When you can't see, the great unknown lurks around every corner, behind every door and under every bed.
This sense of vulnerability is why children fear the dark. By the time we're adults, however, we recognize that this fear can be irrational, and most of us overcome it.
Strangely, many climbers are still scared of the dark -- when they're climbing, that is. But just like there was no boogeyman in your childhood closet, there's nothing to be afraid of while climbing at night. In fact, climbing in the dark is an important skill that climbers of all levels should become comfortable with.
Why? For starters, nearly every climber has been unexpectedly caught on the cliff after sunset. This occurs most often on multi-pitch and alpine routes, but it can happen anywhere. Check out the American Alpine Club's annual publication "Accidents in North American Mountaineering," and you'll see what I mean. Becoming comfortable climbing in the dark is invaluable, if for no other reason than unpredictable situations and emergencies.
Secondly, waking up at O-dark-thirty isn't called an "alpine start" for nothing. Safety in alpinism hinges on the cold temperatures that the wee hours provide. When frozen snow or ice melts to sun-baked slush, alpinists become sitting ducks for the terrain above them. Once the sun hits the wall, frozen rocks thaw and start falling like bombs. In the interest of staying alive, alpinists often climb entire mountains by headlamp and are on their way down by sunrise.
Finally, some rock routes simply take longer to climb than daylight allows. Starting the climb with the confidence that you can finish safely in the dark liberates you from the common but confining daytime-only mentality. Climbing efficiently in the dark allows you to blast long routes -- grade IVs, Vs, even VIs -- in a single day, whereas climbers who are afraid of the dark might take two or more days. A few tranquil hours of night climbing can eliminate the exhausting hassle of hauling bags full of overnight gear and extra provisions.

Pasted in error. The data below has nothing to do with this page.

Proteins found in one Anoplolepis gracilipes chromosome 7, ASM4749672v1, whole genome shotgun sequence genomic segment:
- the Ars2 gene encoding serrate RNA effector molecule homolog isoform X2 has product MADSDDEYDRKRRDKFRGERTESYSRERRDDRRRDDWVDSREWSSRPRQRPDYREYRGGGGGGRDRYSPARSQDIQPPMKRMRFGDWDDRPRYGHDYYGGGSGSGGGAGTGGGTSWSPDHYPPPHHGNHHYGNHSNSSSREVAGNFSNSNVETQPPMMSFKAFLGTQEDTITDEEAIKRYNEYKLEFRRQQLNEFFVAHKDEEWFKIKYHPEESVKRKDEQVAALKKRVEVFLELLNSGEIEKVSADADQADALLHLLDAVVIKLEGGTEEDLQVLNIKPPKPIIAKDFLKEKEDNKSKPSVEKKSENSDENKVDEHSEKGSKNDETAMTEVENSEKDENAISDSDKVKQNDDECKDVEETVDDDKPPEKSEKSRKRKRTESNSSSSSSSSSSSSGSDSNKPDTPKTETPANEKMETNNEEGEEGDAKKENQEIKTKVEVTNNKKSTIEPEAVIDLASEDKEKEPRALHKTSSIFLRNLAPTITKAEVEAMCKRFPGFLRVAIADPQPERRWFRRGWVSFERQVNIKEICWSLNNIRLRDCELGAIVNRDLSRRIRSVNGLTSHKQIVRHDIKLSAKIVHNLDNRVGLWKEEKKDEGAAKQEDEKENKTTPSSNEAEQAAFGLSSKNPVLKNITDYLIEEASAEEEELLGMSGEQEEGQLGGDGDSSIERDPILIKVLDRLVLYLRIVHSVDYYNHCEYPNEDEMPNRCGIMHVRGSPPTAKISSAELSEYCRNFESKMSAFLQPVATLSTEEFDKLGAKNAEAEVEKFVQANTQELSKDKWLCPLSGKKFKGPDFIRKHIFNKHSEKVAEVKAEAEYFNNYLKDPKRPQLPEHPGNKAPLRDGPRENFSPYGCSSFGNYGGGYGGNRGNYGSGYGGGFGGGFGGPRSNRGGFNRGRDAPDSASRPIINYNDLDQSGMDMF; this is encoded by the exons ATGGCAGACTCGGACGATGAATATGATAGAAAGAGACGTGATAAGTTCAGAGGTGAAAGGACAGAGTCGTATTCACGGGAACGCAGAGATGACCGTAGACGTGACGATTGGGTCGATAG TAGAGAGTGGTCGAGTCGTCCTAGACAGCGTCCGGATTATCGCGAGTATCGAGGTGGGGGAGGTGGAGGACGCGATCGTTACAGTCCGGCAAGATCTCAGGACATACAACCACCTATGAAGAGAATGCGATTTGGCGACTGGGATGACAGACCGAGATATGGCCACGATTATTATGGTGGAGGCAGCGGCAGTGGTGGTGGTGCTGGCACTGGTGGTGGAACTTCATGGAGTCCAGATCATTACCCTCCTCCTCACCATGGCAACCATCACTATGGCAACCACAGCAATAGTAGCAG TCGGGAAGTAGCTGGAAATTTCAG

Clearly, climbing in the dark has its benefits -- but is it safe? Yes. That is to say it's as safe as daytime climbing, but like any skill, it requires practice.
When night climbing, your world is a small cocoon of light surrounding your body, wherever you look. This can make long routes less scary because there is no exposure; you can't tell whether you're 20 feet or 2,000 feet off the ground. The major safety issue is that climber and belayer will be out of sight from each other. No big deal; your partner often climbs out of view during the day. You just need to ensure that communication with your partner is unmistakably clear -- as always.
Before launching onto a grade VI big wall with just a daypack, consider climbing in the dark at a familiar crag with a familiar partner in order to get your nighttime systems dialed.
The only extra gear you need for a fine night out is a powerful headlamp and extra batteries. Companies such as Petzl and Black Diamond make climbing-specific headlamps and helmets that accommodate them.
So the next time you're out climbing and the sun is sinking low, face your fear. Embrace the evening, don your headlamp and crank out a few more pitches -- in the dark.